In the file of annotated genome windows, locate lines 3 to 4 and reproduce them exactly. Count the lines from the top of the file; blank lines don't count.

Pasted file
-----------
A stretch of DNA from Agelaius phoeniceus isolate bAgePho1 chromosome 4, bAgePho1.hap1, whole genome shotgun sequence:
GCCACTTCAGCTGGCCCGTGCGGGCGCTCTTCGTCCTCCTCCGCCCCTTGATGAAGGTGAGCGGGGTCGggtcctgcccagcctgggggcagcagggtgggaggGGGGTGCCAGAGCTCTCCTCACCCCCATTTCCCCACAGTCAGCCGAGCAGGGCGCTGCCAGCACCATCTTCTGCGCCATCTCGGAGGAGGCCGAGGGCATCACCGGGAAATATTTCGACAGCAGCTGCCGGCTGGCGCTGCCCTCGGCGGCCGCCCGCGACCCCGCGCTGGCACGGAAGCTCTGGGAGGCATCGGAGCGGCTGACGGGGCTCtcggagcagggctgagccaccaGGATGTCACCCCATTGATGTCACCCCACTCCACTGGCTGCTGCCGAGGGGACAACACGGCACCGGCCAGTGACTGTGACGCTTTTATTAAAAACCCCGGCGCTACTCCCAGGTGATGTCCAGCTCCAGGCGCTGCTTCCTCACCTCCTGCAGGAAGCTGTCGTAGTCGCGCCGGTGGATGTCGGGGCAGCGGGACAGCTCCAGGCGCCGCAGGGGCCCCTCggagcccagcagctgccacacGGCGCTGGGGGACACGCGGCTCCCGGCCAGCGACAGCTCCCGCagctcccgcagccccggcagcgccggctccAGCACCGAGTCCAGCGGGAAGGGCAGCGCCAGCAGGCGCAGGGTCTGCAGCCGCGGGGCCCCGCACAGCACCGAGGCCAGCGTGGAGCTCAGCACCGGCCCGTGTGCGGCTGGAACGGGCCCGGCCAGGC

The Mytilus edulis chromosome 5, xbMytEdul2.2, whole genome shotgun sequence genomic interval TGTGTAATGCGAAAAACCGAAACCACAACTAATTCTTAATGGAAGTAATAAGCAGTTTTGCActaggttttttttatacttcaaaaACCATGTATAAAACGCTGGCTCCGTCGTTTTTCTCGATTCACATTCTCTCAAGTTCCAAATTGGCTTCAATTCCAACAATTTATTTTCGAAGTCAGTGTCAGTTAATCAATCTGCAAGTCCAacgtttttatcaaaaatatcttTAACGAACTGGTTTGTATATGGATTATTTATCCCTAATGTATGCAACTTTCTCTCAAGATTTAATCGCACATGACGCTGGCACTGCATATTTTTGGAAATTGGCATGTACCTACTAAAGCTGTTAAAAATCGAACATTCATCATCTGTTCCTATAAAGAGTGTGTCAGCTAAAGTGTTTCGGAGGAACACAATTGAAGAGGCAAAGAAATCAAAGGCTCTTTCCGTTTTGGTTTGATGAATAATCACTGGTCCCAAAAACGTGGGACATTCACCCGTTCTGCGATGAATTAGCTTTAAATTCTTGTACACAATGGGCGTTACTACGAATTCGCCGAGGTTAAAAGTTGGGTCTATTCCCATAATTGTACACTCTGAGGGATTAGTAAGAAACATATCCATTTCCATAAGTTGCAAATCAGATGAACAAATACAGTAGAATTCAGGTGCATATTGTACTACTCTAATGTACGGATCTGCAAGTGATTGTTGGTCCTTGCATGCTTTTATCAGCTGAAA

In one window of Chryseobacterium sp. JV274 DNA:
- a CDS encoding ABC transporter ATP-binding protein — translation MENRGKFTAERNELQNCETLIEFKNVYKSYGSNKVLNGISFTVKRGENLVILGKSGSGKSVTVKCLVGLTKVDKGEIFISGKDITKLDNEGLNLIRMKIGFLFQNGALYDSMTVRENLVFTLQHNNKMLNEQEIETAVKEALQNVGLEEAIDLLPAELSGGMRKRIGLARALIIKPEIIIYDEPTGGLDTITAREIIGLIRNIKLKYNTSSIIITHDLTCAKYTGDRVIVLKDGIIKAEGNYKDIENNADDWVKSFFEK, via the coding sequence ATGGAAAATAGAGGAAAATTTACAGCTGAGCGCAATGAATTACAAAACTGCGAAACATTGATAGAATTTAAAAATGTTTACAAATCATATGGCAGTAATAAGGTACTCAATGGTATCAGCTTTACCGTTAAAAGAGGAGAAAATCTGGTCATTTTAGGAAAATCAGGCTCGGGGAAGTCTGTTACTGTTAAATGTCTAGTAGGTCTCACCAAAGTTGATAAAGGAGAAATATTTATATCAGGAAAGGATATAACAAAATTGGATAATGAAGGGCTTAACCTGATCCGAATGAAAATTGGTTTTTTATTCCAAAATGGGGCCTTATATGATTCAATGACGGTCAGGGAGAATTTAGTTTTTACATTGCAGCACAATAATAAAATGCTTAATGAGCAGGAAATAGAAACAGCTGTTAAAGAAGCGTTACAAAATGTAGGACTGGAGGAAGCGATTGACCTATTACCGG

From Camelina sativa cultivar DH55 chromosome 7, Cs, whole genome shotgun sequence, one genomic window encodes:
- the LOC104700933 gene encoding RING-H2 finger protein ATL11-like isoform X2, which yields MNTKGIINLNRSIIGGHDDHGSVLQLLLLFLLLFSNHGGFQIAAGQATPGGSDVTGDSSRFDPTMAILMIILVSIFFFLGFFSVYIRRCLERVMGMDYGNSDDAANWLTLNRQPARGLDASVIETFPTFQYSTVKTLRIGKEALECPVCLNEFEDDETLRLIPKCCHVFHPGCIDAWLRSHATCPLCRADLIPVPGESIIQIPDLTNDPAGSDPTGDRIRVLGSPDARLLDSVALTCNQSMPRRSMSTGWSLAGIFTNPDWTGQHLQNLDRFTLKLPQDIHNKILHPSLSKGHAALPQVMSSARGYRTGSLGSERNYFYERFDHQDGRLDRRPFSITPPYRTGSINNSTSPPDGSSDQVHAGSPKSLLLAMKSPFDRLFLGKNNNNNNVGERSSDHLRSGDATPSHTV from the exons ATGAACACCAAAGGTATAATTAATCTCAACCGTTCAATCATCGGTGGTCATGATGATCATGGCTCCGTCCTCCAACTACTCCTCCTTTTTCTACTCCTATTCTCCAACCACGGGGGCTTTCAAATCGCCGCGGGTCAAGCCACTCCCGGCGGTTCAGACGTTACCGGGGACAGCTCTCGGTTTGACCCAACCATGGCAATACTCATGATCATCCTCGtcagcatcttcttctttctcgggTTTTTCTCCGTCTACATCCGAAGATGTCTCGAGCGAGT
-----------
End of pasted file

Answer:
The Mytilus edulis chromosome 5, xbMytEdul2.2, whole genome shotgun sequence genomic interval TGTGTAATGCGAAAAACCGAAACCACAACTAATTCTTAATGGAAGTAATAAGCAGTTTTGCActaggttttttttatacttcaaaaACCATGTATAAAACGCTGGCTCCGTCGTTTTTCTCGATTCACATTCTCTCAAGTTCCAAATTGGCTTCAATTCCAACAATTTATTTTCGAAGTCAGTGTCAGTTAATCAATCTGCAAGTCCAacgtttttatcaaaaatatcttTAACGAACTGGTTTGTATATGGATTATTTATCCCTAATGTATGCAACTTTCTCTCAAGATTTAATCGCACATGACGCTGGCACTGCATATTTTTGGAAATTGGCATGTACCTACTAAAGCTGTTAAAAATCGAACATTCATCATCTGTTCCTATAAAGAGTGTGTCAGCTAAAGTGTTTCGGAGGAACACAATTGAAGAGGCAAAGAAATCAAAGGCTCTTTCCGTTTTGGTTTGATGAATAATCACTGGTCCCAAAAACGTGGGACATTCACCCGTTCTGCGATGAATTAGCTTTAAATTCTTGTACACAATGGGCGTTACTACGAATTCGCCGAGGTTAAAAGTTGGGTCTATTCCCATAATTGTACACTCTGAGGGATTAGTAAGAAACATATCCATTTCCATAAGTTGCAAATCAGATGAACAAATACAGTAGAATTCAGGTGCATATTGTACTACTCTAATGTACGGATCTGCAAGTGATTGTTGGTCCTTGCATGCTTTTATCAGCTGAAA

In one window of Chryseobacterium sp. JV274 DNA: